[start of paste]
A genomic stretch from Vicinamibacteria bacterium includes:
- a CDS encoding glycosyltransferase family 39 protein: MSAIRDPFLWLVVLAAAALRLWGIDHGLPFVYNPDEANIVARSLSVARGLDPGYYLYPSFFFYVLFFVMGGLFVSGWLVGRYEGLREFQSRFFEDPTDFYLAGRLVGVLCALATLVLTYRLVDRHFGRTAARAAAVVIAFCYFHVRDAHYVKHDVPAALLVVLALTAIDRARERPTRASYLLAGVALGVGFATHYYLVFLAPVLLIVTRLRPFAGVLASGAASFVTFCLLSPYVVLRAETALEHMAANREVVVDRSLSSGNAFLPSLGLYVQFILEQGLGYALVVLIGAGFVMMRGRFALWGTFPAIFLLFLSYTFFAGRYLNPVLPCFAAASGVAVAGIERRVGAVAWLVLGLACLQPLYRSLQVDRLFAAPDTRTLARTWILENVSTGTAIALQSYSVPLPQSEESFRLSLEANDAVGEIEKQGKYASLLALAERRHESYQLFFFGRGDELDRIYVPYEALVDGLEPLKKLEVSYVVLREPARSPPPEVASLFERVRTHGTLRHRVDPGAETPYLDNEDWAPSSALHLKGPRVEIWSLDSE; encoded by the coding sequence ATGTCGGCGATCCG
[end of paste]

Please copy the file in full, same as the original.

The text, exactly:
A genomic stretch from Vicinamibacteria bacterium includes:
- a CDS encoding glycosyltransferase family 39 protein: MSAIRDPFLWLVVLAAAALRLWGIDHGLPFVYNPDEANIVARSLSVARGLDPGYYLYPSFFFYVLFFVMGGLFVSGWLVGRYEGLREFQSRFFEDPTDFYLAGRLVGVLCALATLVLTYRLVDRHFGRTAARAAAVVIAFCYFHVRDAHYVKHDVPAALLVVLALTAIDRARERPTRASYLLAGVALGVGFATHYYLVFLAPVLLIVTRLRPFAGVLASGAASFVTFCLLSPYVVLRAETALEHMAANREVVVDRSLSSGNAFLPSLGLYVQFILEQGLGYALVVLIGAGFVMMRGRFALWGTFPAIFLLFLSYTFFAGRYLNPVLPCFAAASGVAVAGIERRVGAVAWLVLGLACLQPLYRSLQVDRLFAAPDTRTLARTWILENVSTGTAIALQSYSVPLPQSEESFRLSLEANDAVGEIEKQGKYASLLALAERRHESYQLFFFGRGDELDRIYVPYEALVDGLEPLKKLEVSYVVLREPARSPPPEVASLFERVRTHGTLRHRVDPGAETPYLDNEDWAPSSALHLKGPRVEIWSLDSE; encoded by the coding sequence ATGTCGGCGATCCG